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Unalakleet Lodge.

Unalakleet Lodge

WHEN LEONARD BROWN REturned to his hometown of Unalakleet in 1966, he expected to enjoy some R&R away from his job in the National Guard. But before his vacation ended, Brown found himself up to his neck in hamburger patties, nonstop orders and a sizzling enterprise.

"I had no intention of starting a business, but workers from Matanuska Electric who were up here at the time doing some work needed a place to stay and someone to cook for them," says Brown.

On Nov. 1, 1966, he set up seven tables and modest accommodations for his new venture -- Burgers to Go -- in a small building on land that he inherited from his grandfather. The business kept him hopping.

So much so, that by 1969, he had expanded his burger business into a full-fledged lodge. And Brown hasn't stopped building yet. Open year-round, the Unalakleet Lodge features seven rooms for customers and lots of good, hot food. When business is booming, there are accommodations for another 35 people in a separate building.

Business has been brisk for Brown. He figures the lodge is usually booked at 70 percent capacity, or about 5 guests per day. Business was good this summer, especially in August. Brown estimates the lodge served between 40 and 100 meals per day in its peak season.

His clientele consists of federal and state employees and school teachers from Nome, because the Bering Strait School District office was moved to Unalakleet three years ago. "During the winter, we get plenty of overflow traffic from the school district -- auditors, draftsmen, accountants, politicians," the proprietor says.

Brown also keeps the coffee hot and the lights blazing for the support crew of the Iditarod. He says the race brings the lodge "one week's worth of work and keeps us working 24 hours a day."

After 23 years in business, Brown considers his biggest challenge trying to keep his employees happy. "I took a child psychology course at a community college some years ago, and it's sure come in handy here when we have employee crises," says Brown. To ward off potential problems and keep the lines of communication open, Brown has a one-hour weekly meeting with his current staff of nine employees.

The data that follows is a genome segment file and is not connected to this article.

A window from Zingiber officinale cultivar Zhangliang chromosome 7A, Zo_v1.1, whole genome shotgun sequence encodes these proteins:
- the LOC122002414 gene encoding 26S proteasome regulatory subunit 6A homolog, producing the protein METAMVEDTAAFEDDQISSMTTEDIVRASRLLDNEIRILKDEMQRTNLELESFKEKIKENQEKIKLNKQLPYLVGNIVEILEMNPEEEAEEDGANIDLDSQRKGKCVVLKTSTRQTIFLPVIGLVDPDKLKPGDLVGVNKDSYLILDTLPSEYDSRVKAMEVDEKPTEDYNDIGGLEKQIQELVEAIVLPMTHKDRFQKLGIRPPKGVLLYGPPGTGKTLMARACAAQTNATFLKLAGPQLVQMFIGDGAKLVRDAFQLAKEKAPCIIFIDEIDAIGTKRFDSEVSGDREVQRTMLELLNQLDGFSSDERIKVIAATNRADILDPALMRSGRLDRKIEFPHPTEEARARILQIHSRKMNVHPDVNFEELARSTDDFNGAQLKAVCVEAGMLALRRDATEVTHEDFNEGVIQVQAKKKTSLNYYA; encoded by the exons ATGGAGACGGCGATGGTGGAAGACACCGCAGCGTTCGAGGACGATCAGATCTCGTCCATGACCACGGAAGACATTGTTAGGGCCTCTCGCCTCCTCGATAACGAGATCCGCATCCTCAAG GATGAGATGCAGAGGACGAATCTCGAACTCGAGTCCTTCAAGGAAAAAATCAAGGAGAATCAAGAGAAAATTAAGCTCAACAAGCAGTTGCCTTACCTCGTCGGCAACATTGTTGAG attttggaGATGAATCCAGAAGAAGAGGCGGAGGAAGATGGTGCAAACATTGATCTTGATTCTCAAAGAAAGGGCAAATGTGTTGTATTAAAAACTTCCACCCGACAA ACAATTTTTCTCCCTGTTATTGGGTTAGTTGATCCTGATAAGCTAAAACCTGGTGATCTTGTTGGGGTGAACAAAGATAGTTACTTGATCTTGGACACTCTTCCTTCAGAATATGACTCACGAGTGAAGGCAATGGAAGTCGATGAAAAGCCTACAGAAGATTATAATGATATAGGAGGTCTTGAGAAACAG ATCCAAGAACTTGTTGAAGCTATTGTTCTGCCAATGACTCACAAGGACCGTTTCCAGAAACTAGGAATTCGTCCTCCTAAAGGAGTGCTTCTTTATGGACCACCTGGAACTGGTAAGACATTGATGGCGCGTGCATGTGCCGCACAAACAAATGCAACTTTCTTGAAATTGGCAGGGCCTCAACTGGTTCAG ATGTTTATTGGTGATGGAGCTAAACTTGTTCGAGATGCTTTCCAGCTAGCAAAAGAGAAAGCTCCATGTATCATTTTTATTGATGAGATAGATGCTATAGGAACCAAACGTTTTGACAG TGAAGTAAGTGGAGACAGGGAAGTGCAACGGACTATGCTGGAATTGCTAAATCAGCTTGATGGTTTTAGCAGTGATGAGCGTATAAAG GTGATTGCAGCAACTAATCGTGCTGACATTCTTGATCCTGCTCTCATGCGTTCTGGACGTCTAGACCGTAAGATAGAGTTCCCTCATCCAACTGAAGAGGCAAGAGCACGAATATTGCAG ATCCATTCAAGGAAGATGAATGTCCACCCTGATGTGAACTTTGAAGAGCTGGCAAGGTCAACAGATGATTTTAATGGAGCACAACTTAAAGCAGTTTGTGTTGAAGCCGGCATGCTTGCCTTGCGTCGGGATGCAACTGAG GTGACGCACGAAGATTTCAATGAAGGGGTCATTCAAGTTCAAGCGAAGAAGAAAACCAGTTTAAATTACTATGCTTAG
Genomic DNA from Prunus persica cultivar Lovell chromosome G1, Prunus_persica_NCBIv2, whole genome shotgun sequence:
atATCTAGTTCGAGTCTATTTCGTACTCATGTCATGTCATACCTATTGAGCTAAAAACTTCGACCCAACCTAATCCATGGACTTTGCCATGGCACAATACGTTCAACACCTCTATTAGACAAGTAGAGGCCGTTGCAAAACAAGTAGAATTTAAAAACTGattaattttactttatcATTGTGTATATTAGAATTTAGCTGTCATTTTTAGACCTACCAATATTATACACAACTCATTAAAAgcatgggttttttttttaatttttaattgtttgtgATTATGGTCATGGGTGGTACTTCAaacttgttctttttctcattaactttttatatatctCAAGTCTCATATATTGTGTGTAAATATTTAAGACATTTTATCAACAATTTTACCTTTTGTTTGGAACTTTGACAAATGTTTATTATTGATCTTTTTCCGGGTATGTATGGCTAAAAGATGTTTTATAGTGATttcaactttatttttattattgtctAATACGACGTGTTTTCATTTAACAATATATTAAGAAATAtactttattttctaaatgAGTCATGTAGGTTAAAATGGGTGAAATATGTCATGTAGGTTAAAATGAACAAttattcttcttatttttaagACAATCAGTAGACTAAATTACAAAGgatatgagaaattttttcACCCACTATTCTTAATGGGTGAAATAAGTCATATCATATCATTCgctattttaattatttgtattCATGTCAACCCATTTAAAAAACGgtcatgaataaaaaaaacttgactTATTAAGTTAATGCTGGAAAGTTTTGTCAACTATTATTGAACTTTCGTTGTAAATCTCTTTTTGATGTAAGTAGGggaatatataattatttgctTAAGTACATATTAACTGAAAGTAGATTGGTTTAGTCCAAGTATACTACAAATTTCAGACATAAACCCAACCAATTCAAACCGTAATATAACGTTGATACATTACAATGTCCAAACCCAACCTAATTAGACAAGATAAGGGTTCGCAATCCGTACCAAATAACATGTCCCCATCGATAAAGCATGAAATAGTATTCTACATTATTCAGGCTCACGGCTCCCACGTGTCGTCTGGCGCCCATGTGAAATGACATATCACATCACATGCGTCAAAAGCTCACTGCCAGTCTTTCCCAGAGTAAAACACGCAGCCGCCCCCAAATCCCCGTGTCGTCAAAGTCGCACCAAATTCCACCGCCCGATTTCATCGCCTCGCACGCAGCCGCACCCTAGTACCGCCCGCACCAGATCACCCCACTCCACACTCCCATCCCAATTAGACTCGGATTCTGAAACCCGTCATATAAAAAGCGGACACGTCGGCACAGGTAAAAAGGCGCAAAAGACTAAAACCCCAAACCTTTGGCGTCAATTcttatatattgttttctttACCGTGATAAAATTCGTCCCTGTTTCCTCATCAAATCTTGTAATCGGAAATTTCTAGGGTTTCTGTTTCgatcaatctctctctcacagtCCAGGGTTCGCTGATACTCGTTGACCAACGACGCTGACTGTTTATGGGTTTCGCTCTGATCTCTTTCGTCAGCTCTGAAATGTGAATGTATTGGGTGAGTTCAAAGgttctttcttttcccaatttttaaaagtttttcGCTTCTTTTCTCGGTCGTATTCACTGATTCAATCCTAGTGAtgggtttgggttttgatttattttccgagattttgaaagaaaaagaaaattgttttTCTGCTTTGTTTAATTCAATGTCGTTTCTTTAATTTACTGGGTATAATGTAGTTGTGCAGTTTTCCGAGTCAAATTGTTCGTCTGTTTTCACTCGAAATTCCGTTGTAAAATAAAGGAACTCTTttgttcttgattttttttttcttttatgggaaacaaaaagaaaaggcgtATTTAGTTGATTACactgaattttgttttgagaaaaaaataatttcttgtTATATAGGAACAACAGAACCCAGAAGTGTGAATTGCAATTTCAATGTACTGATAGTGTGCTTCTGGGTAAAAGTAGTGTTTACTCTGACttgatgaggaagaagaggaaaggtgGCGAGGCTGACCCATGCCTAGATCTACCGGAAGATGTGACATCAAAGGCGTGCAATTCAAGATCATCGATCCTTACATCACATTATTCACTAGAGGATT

Brown relishes being his own boss. "God, I would have it no other way," he says. He likes the cooperation, the challenge and the flexible hours, but adds, "At times I dislike being stuck here having to take care of my own business."

And the sweet smell of success still lingers in the air. Brown had to postpone adding a second and third floor to the lodge last April, because of rain. But the expansion will begin again, and Brown can hardly wait.

As a grandfather of seven, Brown doesn't think about retiring yet. He may slow down a bit, though. "I'd like to play a little before I get too old," he says.
COPYRIGHT 1989 Alaska Business Publishing Company, Inc.
No portion of this article can be reproduced without the express written permission from the copyright holder.
Copyright 1989 Gale, Cengage Learning. All rights reserved.

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Title Annotation:Native-Owned Enterprises
Author:Brynko, B.L.
Publication:Alaska Business Monthly
Article Type:company profile
Date:Nov 1, 1989
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Next Article:Island Trader Transportation Co.

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